These days, I think the time for Paper Luigi (at least as I envisioned in then) have long passed. Paper Mario is the series that has fallen from grace in the minds of the fans, and it is Mario himself who must lead the charge back to where we were before. But that of course raises its own question: is backwards the direction we really want to go? The Thousand-Year Door is an excellent game – my personal favorite – but would remaking a game that felt essentially the same as that one really scratch the itch of modern fans? What about people who only played Color Splash? What about people who never played Paper Mario at all?
I think no matter how you slice it, to some degree the series finds itself in impossible circumstances. For players like myself, managing expectations is going to be key. Obviously we’ve been asking for a game that’s a story-driven, turn-based RPG that feels like the first two games in the series. But I can see a future where Nintendo goes too far in that direction, and our partners feel like hackneyed reskins of the characters we knew before and the stories nothing more than a nostalgia handjob for people who played the first two titles. “Hey do you see how this villain is basically Tubba Blubba? That’s cool, right? That’s what you wanted? *wink*” I want the game I thought was going to come after The Thousand Year Door, but if it tries too hard to be what the series once was then I can see a version of the game where our conclusion is that a port would have been a better option.
All of this begs the question of what exactly a satisfactory Paper Mario game would look like in 2020 (or more likely 2021 if this thing truly does exist, in a mid-COVID world). I can’t answer for the whole fandom – some fans feel differently than me about individual games in the series or may have different things they loved about the original two that they would prefer to emphasize. But I can speculate about the things that would potentially help me to get the most out of a modern Paper Mario title, the elements which I consider to be core to idea of “returning to form.” I want to talk about those ideas by addressing the game’s setting, story structure, characters, and gameplay.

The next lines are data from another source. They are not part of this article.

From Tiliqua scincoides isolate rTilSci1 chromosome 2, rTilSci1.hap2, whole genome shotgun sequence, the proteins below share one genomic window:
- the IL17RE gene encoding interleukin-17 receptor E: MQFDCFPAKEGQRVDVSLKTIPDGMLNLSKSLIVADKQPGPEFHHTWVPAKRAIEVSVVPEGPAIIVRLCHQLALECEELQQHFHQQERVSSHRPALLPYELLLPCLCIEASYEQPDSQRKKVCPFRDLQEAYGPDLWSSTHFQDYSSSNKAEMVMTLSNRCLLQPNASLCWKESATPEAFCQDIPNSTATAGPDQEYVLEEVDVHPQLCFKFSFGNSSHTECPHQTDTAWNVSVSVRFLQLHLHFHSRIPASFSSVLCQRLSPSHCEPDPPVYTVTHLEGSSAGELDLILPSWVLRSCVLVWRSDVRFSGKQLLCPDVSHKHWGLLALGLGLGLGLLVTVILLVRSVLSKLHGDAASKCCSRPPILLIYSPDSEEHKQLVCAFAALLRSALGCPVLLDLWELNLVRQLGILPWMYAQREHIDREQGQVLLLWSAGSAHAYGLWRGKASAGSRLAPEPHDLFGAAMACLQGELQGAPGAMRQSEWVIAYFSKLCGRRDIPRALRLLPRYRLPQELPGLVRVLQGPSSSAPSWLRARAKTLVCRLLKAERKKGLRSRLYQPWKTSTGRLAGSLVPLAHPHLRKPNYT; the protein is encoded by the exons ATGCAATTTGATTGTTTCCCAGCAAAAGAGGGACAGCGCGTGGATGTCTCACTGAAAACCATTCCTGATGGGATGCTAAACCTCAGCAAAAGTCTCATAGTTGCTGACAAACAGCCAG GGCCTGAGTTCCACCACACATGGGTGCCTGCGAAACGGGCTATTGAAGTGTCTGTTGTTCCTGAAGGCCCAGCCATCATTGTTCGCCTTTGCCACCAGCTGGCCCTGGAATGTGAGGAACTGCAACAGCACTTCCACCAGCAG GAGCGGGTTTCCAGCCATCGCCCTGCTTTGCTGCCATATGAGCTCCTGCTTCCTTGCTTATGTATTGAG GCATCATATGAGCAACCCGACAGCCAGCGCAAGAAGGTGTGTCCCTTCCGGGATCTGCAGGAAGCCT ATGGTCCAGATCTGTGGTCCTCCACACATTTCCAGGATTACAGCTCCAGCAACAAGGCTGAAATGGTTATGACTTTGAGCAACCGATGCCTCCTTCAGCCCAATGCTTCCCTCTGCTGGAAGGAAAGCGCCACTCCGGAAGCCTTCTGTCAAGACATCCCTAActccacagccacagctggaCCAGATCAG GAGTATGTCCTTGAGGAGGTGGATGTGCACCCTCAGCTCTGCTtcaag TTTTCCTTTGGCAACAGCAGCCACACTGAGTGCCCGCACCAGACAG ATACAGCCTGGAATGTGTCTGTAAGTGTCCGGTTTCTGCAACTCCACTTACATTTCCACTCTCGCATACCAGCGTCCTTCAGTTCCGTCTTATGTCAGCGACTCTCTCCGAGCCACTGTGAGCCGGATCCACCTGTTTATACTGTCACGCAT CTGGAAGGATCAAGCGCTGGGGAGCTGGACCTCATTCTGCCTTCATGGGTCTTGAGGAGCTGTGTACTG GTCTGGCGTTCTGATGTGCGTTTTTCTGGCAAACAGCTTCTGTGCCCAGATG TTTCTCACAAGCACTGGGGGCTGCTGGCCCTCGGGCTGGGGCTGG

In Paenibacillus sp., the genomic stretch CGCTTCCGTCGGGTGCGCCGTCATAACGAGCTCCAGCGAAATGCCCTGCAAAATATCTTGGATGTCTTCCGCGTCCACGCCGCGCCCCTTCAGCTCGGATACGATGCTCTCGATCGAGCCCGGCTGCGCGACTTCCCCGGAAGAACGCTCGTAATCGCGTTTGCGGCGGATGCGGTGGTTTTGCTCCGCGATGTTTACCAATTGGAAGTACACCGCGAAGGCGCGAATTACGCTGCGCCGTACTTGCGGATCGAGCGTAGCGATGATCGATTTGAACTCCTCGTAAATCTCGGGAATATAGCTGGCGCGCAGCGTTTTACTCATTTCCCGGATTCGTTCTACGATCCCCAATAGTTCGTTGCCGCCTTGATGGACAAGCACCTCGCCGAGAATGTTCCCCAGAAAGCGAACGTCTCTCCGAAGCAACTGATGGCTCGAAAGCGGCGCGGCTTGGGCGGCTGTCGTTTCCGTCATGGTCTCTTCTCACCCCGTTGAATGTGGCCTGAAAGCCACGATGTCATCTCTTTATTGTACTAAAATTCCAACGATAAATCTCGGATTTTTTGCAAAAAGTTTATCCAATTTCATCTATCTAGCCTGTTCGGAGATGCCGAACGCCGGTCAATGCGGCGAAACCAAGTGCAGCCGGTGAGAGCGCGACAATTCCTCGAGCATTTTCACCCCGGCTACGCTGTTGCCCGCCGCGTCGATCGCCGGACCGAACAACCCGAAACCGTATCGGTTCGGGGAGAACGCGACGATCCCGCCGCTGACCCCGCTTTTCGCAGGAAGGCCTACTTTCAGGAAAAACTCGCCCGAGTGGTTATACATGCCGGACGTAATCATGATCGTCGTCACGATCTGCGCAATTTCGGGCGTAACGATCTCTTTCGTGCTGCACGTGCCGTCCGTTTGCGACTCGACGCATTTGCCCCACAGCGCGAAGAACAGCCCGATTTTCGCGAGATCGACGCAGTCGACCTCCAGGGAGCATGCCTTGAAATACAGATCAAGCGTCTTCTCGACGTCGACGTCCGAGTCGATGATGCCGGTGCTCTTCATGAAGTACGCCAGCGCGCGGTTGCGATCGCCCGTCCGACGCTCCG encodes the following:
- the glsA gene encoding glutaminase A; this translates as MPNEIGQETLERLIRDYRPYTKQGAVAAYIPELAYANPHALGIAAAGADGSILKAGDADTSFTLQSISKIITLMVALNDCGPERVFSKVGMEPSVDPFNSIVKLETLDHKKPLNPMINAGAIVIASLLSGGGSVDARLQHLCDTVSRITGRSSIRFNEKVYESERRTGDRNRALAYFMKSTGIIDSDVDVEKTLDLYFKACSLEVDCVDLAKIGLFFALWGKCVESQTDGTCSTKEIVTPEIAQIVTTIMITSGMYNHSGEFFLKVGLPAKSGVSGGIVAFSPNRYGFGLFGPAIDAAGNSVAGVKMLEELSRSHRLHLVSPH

I have one big thing on my setting wish list: I don’t want to go back to the Mushroom Kingdom or to Rogueport and its surrounding locales. For me, a Paper Mario returning to form does not mean literally returning to the places we have already been, and I think if that were to happen we’d be pretty firmly in the territory of “may as well have done a port.” The main thing I don’t want is a screen-by-screen recreation of the settings as they were. I’m okay with revisiting Rogueport as a hub if the places we go around it aren’t Boggly Woods or Keelhaul Key or even Glitzville. I want the places we explore to be new ones, even if they technically fall into a world we recognize.
The original Paper Mario is a great demonstration of this. It’s set in – you guessed it – the Mushroom Kingdom. But the places we visit within the Mushroom Kingdom are new and interesting. We don’t go to Bob-Omb Battlefield or Jolly Roger Bay or Booster’s Tower or Tadpole Pond. Paper Mario has an internal consistency with other Mario games by referencing the same species of creatures, but it adds them into new contexts that help them to feel fresh. Goombas who are peaceful hermits instead of loyal footsoldiers, koopas who are harassed by fuzzies, yoshis babysat by a cheep-cheep – we see familiar concepts explored in new ways and that I think is where Paper Mario shines. Piantas may be laid-back on Isle Delfino but don’t ever expect to catch Don Pianta selling fruit out of a market stall or he’ll give you a new pair of shoes, if you know what I’m saying.
With this in mind, one thing I think could be really cool would be for a new Paper Mario to give us a more concrete look at the kingdoms explored in Mario Odyssey. As a platformer with limited character interactions and storytelling, most of the locations in Odyssey only have one key civilized place (if any part of it is civilized) and we learn very little about the locals. Show us the cities and landmarks of these kingdoms and let us explore them RPG-style, breaking into people’s houses and asking about their stories and their lives. There’s familiarity but there is newness, too, and the world of the new Paper Mario would be adding flavor and context to the larger Mario universe in the way the first two games did.